COMMUNITY SUPPORTIVE LIVING SYSTEMS, INC.
12231 S. Emerald Chicago, Illinois 60628
Telephone (773) 291-0482 Fax (773) 291-0485
© CSLS.ORG ALL RIGHTS RESERVED 2002-2015
Situated in a converted and former sixteen-room convent, Emerald House is located on the far south side of Chicago in the West Pullman area. Although Emerald House was developed as a housing resource for the South-side of Chicago, it accepts referrals citywide. Emerald House serves homeless men who have been HIV/AIDS diagnosed and is chronically and or terminally ill.
One of the major problems Emerald House addresses is the need for permanent supportive housing for men who are homeless, HIV/AIDS diagnosed, chronically, and/or terminally ill. In the early 1990s many of those who were homeless had been HIV/AIDS diagnosed were literally dying on the streets without services and housing resources. This was particularly true for those living with HIV/AIDS in the African American communities. It was for that reason in 1994 through an outcry from the community, and requests from the Chicago Department of Public Health and the Chicago Department of Housing, that Herschel Gamble, who was a Nurse and founder of Community Supportive Living Systems (CSLS) developed Emerald House as permanent supportive housing.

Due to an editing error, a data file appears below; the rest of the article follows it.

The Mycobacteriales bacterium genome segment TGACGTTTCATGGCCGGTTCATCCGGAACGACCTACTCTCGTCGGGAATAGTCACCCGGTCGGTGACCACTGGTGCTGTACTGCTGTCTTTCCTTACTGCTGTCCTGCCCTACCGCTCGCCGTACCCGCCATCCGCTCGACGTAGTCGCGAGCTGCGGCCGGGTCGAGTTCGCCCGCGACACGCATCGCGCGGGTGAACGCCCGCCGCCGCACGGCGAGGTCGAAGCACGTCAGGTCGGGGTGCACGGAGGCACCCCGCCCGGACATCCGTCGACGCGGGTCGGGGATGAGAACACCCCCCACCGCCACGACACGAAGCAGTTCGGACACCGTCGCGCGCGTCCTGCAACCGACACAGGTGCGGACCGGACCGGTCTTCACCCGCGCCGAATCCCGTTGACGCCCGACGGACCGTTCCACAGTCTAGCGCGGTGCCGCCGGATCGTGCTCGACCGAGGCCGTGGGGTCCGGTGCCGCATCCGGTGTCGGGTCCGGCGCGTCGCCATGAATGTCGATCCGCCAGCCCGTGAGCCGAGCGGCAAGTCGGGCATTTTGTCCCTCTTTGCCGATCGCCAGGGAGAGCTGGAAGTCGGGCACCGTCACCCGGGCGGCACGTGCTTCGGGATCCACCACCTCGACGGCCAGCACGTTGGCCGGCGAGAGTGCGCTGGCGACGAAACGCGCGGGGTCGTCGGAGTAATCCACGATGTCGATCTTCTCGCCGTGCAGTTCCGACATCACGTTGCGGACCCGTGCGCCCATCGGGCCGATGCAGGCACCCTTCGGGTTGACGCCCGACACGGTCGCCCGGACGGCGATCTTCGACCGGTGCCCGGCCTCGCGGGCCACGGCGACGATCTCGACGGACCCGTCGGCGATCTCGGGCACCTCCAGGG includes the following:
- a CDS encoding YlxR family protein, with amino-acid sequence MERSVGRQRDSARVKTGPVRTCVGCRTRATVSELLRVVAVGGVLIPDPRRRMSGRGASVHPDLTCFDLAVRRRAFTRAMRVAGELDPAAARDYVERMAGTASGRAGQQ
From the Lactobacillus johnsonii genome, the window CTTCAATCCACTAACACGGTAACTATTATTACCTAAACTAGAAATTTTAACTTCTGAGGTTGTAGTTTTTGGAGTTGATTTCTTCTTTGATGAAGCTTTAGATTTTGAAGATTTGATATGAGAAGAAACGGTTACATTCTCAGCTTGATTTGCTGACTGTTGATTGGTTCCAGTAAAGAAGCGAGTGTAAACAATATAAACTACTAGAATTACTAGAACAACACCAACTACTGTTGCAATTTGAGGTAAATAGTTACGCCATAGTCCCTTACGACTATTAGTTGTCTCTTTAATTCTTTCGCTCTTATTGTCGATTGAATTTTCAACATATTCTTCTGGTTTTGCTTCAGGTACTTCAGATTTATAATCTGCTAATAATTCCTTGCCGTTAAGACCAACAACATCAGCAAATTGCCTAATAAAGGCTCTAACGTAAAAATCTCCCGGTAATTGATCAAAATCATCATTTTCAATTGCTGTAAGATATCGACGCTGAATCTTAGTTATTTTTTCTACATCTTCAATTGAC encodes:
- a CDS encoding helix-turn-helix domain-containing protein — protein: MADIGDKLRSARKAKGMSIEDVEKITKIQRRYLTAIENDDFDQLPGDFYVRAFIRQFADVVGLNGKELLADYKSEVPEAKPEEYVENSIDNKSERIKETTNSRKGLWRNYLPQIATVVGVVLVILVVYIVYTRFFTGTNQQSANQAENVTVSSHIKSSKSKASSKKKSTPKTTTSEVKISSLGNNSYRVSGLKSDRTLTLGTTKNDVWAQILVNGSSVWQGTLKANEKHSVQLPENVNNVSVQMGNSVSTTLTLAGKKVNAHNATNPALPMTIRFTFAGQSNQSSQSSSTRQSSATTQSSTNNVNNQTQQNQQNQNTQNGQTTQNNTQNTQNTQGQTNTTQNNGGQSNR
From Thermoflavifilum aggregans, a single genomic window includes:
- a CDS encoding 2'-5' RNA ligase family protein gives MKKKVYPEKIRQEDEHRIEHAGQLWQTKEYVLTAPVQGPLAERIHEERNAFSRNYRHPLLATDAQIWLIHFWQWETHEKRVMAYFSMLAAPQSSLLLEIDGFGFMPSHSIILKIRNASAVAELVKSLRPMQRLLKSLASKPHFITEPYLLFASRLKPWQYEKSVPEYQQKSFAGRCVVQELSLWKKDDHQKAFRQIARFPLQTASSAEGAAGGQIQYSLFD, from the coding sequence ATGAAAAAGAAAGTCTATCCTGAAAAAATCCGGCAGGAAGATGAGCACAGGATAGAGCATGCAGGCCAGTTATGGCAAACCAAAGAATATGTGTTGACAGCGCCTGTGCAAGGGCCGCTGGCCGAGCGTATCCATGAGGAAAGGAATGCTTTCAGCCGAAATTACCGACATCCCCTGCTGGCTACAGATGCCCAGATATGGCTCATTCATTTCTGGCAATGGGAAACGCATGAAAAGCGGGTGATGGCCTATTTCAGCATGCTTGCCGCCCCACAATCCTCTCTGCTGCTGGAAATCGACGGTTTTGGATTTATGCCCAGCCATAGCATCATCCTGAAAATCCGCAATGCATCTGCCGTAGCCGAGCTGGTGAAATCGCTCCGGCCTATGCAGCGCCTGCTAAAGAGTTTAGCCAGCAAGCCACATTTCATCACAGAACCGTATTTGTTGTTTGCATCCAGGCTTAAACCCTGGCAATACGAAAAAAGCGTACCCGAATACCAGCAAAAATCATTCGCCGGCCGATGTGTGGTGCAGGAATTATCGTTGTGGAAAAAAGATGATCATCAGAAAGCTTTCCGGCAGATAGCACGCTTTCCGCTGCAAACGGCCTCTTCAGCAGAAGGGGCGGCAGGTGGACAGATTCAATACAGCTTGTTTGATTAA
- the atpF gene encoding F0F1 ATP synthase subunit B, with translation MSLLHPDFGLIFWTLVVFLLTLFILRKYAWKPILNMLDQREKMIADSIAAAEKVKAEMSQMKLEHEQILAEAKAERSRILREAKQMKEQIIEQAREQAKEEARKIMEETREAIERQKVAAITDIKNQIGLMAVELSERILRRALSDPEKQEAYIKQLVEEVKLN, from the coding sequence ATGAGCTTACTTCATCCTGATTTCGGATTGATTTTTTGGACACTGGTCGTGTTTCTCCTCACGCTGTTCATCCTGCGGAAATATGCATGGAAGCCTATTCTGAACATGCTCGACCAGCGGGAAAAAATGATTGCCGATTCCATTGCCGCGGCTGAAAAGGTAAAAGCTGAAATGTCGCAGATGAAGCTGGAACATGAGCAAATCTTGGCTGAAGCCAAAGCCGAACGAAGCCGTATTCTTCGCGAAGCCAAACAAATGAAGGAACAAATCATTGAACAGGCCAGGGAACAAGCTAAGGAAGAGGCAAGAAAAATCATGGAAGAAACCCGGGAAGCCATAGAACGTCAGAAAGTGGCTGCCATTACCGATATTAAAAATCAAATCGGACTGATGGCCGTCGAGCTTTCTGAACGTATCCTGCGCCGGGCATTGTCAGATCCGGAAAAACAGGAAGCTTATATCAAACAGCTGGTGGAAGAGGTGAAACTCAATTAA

Emerald House was designed for men with HIV/AIDS who were sick and in need of hospice care. Emerald House provide a place for them to call home, receive assistance and care, manage their health as much as possible, and/or to die with dignity. Because most of Emerald’s clients are permanently disabled, frail, and not able to maintain employment, emphasis is placed on assisting them in maintaining and/or receiving mainstream entitlements/benefits. In addition, to other assessed needs such as in the areas of substance abuse, mental health, on-site provision are in place to address their physical and medical needs i.e. dietary, daily medication monitoring, and seeing to it that they keep their medical appointments. This alone has stabilized many of those who were at death’s door to the point of returning to permanent housing within the community in reasonable health and living a productive life.
Due to medical intervention and recent improved medical treatment, a few have been able to returned to employment as well as to school working toward various degrees. For those clients who have difficulties with activities of daily living (ADL) such as laundry, shopping, cleaning, etc. they are assigned Personal Assistants to assist them. Three (3) home cooked meals are provided daily. Twenty-four (24) hour supervision is provided by a, Case Manager and four (4) House Monitors and volunteers.